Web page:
Cookie Barron inducted into Women’s Basketball Hall of Fame

Barron is earning her second Hall of Fame nod this summer, and her first as an individual. She was inducted with the Flying Queens as Trailblazers in 2019.

DENVER – For Alice “Cookie” Barron, basketball runs through her core.

“I loved sports I think from the day I was born, so I competed four years in high school,” Barron said.

That was at a time when girls were not permitted to play high school sports in most states. The Texas-native was then recruited on a full scholarship to play hoops at Wayland Baptist College for the Flying Queens – a historic run for the program.

“We didn’t lose a game for all three years that I was there,” she said. “Sure came close.”

An accomplishment that earned those teams “Trailblazer” awards in the Women’s Basketball Hall of Fame in 2019. But that wasn’t the only trail she’d blaze throughout her 87 years.

“In order to make change, you can’t just complain about it, you have to go about a proper way to make changes,” Barron said.

To do that, Barron moved to Colorado with fellow Flying Queens player Kaye Garms and worked in athletic administration, despite having no previous experience. She worked her way into becoming the first woman in the Colorado Athletic Director’s Association with the goal to bring girls’ athletics to the forefront, all before the federally passed Title IX.

“So I was fortunate enough to be in the Jefferson County Schools that was a very progressive school district,” Barron said. “They wanted girls to have athletics – most people wanted girls to have athletics, but not all people, there were a few bumps in the road – but the board did, and the superintendent did, and my boss did.”

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But Barron was a tough cookie. She persisted until all the girls had the opportunity to play high school sports in Colorado until her retirement in 1990. Her accomplishments in administration earned her spots in the National High School Sports Hall of Fame, the Colorado High School Activities Association Hall of Fame, and the National Interscholastic Athletic Administrators Association Hall of Fame.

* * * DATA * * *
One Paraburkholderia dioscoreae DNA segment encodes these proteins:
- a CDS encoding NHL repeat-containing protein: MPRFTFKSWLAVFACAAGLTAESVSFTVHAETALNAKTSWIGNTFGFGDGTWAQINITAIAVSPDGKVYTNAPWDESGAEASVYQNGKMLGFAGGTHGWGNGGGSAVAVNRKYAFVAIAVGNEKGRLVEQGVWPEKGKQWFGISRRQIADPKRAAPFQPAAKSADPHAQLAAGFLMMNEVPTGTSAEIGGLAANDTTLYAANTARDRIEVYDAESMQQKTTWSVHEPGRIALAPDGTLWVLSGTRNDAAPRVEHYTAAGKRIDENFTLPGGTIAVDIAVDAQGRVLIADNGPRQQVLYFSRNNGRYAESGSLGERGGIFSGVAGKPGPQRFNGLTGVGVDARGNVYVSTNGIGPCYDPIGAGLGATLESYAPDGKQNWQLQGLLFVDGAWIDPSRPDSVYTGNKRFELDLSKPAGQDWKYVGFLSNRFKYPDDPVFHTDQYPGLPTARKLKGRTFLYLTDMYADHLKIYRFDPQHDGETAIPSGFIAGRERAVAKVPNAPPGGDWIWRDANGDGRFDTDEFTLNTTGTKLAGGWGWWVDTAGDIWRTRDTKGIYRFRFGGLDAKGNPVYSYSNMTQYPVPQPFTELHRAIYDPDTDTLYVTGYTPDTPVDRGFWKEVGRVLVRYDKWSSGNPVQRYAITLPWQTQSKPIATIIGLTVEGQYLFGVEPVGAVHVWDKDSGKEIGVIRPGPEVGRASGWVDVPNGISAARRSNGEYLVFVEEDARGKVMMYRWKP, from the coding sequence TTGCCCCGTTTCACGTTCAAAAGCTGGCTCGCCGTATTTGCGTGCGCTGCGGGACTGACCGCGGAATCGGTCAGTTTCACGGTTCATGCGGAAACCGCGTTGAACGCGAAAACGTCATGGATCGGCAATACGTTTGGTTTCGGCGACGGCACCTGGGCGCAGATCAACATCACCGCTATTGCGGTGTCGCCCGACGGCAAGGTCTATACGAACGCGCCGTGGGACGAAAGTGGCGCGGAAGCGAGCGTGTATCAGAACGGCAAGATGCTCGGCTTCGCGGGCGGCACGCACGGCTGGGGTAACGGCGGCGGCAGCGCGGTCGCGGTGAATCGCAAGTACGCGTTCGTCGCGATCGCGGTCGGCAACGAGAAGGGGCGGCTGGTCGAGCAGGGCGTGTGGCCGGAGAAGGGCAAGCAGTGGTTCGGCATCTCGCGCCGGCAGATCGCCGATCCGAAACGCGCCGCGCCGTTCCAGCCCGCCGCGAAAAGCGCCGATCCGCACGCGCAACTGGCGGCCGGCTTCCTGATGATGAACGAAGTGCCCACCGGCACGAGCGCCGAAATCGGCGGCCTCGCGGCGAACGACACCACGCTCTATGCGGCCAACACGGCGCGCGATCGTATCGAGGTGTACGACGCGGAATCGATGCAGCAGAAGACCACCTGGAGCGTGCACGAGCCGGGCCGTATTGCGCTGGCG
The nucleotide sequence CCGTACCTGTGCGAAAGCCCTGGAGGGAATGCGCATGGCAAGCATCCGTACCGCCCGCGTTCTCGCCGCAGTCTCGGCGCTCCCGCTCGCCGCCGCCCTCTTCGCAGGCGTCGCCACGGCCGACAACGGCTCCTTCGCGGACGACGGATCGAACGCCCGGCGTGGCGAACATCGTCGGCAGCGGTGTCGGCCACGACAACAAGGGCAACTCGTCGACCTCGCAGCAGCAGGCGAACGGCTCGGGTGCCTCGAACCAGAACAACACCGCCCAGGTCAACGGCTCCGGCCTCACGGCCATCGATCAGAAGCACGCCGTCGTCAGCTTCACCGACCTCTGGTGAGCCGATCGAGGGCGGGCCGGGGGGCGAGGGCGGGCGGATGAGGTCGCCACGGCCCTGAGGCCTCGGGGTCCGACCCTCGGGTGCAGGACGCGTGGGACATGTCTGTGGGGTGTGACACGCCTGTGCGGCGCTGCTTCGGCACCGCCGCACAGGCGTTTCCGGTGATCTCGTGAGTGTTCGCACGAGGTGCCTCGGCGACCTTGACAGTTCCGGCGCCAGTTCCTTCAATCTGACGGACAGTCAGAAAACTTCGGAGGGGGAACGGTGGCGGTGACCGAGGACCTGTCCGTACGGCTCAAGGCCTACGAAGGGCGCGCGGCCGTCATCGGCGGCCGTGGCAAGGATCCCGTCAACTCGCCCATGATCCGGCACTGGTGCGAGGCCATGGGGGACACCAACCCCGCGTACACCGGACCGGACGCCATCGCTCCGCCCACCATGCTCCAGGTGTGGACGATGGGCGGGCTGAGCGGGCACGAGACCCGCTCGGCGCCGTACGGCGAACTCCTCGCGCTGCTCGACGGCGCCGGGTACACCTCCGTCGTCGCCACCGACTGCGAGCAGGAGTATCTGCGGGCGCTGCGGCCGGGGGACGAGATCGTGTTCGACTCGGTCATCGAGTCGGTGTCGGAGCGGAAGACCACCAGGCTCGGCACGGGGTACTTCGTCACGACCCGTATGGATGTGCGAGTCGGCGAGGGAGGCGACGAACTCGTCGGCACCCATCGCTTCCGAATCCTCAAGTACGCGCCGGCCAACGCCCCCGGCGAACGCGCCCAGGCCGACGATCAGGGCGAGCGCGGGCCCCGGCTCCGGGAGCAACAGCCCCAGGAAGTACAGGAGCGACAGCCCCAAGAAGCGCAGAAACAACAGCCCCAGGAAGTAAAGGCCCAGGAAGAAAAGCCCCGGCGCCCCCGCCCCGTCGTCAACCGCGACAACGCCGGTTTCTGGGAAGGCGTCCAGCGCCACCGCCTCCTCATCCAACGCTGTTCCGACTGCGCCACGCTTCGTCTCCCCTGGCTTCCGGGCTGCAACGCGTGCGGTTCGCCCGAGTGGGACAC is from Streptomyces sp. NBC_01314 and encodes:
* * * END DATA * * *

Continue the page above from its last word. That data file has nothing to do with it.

“I just felt like it was the right thing to do and why wouldn’t they want it? I knew that I had a wonderful time and it was a life-changing thing for me and it’s been my lifelong ambition to be in athletics, she said.

Barron will return to Knoxville this June for the second time, earning her second Women’s Basketball Hall of Fame honor and her first as an individual. This time, she will be honored as a veteran player and recognized for the lifetime of achievements and contributions she made to the game.

“I was very shocked and surprised that I was nominated. I knew I was a pretty good athlete, but to be selected as one of the top athletes in the veteran category, and the work I’ve done, it might be because this is the year that Title IX is celebrating 50 years, and that’s the only thing I can think of. “

Barron will be honored alongside fellow Colorado legend, Becky Hammon, who played her collegiate career for Colorado State before making history as the first woman to coach an NBA Game.

The other honors are: Debbie Antonelli (Contributor), Doug Bruno (Coach), DeLisha Milton-Jones (Player), Paul Sanderford (Coach), Bob Schneider (Coach) and Penny Taylor (International Player).

The 2022 class will be inducted on June 11 in Knoxville, Tennessee.

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